• Business Business

Major world power to commence controversial deep-sea operations: 'We need to investigate further'

"You can't really understand what's going to happen until you do it."

"You can't really understand what's going to happen until you do it."

Photo Credit: iStock

Despite widespread protests, Japan is preparing to launch deep-sea mining operations in its waters by the end of the decade. This makes Japan one of the first countries to proceed with deep-sea mining, which has been criticized for its unknown environmental impact, as Mongabay has reported.

What's happening?

In a statement, Japan said that its mining operations will be "sustainable," but preliminary research doesn't necessarily support this claim.

Based on the research, the proposed methods have all been shown to create plumes underwater as disturbed sediment drifts away from mining sites. Even with mining occurring at inactive vents, plumes still endangered active vents several hundred meters away.

One 2023 analysis showed potential mining damage to the surrounding areas remained three years later, and another found that certain fish populations declined by roughly 50%, according to Mongabay's summary. 

Ecologist Travis Washburn said that more research was necessary. "You can't really understand what's going to happen until you do it," he said, per Mongabay, and it would be risky to roll out mining on a commercial scale without further investigation.

"We should only be mining if we can establish a robust system that properly takes environmental impacts into account," Yoshihito Doi of Japan's Agency for Natural Resources and Energy told Mongabay.

Why is deep-sea habitat destruction so concerning?

While the bottom of Japan's ocean may seem far away from most peoples' daily lives, the destruction of these habitats would pose a significant threat to people everywhere.

The ocean, and particularly the deep sea, stores more than 50 times as much carbon as the atmosphere, per Ocean-Climate.org, making it a critical mitigator of carbon dioxide accumulation.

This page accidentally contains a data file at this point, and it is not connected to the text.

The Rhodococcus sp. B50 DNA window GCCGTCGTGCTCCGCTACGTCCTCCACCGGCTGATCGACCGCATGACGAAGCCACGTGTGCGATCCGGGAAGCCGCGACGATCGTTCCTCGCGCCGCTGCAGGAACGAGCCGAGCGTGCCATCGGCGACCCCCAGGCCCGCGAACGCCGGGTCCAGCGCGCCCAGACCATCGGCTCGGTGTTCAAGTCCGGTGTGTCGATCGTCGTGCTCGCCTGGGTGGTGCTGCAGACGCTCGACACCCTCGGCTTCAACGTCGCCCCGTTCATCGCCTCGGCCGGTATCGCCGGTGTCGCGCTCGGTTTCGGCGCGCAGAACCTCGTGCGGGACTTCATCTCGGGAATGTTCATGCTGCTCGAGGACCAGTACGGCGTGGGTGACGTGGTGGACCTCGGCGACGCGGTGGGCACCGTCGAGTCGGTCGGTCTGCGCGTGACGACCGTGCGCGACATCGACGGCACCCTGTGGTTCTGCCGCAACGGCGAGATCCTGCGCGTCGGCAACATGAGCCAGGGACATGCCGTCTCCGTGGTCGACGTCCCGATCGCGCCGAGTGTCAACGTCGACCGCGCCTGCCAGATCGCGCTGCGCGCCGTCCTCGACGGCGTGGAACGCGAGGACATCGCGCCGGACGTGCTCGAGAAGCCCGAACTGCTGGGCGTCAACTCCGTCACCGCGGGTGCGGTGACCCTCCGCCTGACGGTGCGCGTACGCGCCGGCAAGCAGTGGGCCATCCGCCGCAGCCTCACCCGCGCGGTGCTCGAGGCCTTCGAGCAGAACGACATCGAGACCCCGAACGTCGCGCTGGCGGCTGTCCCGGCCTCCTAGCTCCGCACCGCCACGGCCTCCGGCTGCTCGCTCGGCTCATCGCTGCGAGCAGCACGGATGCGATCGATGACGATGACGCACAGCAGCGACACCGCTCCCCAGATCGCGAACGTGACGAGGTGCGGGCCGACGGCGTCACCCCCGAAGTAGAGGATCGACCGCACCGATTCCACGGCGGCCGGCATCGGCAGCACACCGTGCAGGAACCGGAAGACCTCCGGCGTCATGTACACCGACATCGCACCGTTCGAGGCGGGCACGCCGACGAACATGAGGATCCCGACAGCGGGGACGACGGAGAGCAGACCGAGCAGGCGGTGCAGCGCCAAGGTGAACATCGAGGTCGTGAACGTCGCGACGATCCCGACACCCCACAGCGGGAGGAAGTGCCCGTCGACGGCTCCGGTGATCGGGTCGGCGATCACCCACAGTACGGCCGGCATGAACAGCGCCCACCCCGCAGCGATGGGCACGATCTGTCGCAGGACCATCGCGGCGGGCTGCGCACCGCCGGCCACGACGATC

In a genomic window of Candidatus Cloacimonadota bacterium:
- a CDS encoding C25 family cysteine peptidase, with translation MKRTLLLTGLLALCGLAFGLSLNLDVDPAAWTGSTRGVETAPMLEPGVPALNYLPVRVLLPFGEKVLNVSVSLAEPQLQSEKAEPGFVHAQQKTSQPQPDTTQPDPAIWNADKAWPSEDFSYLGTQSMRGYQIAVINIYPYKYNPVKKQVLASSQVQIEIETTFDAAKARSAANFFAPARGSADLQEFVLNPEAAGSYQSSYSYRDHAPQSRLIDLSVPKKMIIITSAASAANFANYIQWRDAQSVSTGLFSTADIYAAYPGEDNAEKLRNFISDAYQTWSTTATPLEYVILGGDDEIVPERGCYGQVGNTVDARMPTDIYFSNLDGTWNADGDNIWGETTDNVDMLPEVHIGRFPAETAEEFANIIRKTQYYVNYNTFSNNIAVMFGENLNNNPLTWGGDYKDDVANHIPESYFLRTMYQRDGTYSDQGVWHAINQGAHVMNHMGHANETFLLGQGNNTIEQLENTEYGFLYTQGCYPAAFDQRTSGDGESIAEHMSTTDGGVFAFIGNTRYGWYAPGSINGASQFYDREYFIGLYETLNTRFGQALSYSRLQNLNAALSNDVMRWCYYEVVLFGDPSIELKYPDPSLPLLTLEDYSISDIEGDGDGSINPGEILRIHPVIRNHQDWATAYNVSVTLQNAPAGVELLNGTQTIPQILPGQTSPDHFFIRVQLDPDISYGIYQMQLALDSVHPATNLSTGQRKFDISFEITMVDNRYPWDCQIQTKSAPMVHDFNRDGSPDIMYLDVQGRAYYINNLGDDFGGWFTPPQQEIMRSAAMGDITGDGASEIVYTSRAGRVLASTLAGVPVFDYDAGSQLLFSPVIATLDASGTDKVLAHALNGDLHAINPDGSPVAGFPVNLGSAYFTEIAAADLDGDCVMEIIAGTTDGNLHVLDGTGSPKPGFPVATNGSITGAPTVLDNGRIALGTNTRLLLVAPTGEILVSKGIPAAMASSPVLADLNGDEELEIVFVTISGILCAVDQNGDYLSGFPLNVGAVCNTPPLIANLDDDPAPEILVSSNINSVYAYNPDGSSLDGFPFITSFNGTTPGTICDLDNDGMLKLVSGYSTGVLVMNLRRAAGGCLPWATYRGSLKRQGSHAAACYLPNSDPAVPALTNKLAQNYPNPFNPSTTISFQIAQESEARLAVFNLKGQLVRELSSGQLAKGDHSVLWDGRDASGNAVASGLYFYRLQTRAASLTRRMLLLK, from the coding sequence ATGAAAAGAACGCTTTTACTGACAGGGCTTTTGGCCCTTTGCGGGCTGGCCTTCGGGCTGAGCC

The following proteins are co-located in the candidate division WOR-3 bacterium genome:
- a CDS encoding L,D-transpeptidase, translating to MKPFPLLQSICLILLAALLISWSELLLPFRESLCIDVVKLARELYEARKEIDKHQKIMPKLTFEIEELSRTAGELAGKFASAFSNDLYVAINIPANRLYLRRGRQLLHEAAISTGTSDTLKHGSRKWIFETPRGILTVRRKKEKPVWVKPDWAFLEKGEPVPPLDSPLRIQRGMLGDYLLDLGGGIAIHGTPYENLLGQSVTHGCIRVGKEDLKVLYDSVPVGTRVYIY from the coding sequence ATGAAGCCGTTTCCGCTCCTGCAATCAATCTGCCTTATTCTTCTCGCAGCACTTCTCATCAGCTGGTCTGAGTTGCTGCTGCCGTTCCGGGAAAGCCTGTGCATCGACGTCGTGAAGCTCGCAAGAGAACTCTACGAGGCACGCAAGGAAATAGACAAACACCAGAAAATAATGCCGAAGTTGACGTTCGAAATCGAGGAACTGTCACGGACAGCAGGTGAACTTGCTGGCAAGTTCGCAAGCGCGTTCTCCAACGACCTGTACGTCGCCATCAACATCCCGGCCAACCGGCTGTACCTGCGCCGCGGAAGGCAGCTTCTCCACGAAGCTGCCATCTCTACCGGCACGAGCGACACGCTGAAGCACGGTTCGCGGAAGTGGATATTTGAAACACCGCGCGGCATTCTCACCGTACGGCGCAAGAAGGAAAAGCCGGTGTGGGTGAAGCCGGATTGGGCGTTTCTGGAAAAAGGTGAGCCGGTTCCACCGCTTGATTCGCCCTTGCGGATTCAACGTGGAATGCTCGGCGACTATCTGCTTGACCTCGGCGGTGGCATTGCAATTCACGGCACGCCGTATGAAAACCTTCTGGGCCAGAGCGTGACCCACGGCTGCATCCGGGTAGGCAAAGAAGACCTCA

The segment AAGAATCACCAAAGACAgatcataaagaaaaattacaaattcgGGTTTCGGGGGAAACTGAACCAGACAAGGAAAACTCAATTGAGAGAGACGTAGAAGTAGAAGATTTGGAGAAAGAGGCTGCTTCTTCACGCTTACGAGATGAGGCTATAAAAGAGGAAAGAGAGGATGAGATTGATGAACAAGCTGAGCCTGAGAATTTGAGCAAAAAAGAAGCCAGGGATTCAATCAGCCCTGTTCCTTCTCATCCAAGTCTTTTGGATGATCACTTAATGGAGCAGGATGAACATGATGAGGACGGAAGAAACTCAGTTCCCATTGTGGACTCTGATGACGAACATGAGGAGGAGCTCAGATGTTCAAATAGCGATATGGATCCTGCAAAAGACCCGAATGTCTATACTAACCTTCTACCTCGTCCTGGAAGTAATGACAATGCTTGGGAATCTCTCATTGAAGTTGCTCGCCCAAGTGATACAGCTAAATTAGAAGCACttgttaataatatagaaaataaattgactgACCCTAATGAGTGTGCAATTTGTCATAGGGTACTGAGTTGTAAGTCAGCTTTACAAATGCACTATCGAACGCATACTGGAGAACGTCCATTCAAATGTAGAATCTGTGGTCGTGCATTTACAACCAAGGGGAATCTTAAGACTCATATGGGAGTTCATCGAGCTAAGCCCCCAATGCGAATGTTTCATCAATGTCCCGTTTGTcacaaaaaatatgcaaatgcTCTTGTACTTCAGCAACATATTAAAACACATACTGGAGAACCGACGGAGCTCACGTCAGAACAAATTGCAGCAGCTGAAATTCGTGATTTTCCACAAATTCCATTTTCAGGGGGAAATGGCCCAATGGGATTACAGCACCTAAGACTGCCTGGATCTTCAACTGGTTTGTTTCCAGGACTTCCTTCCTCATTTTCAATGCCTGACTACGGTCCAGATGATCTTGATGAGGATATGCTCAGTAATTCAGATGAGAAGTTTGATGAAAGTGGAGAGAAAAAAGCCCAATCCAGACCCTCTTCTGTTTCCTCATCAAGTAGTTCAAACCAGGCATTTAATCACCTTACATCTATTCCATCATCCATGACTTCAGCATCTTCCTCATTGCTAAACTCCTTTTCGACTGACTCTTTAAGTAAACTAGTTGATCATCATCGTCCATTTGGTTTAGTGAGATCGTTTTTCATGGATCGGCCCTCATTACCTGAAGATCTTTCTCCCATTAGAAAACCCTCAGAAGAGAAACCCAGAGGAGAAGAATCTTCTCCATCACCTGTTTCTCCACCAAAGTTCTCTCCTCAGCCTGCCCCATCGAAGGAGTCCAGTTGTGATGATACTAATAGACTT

Additionally, deep sea microorganisms utilize methane for energy, transforming this toxic gas into minerals and preventing it from escaping into the atmosphere. The destruction of these organisms' habitats could greatly accelerate the warming of our planet.

What's being done to slow down Japan's mining efforts?

Hundreds of scientists, nonprofits, and policymakers are advocating against Japan's efforts. Several statements have called for a moratorium or ban. 

Some groups are taking creative approaches to address dirty energy pollution, including the U.K. universities that banned dirty mining companies from recruiting on their campuses. On a consumer level, recycling objects that contain rare metals — such as cellphones — can also decrease the demand for them.

Other researchers are looking for metal alternatives. One group of scientists found a new way to reuse existing cobalt in manufacturing, and other innovations in battery manufacturing could shift consumers away from lithium-ion batteries. 

So, while Japan is continuing to move forward, there is hope. "We need to investigate further whether there really are enough mineral resources to make [mining] economically beneficial," Doi said, per Mongabay.

Join our free newsletter for cool news and actionable info that makes it easy to help yourself while helping the planet.

Cool Divider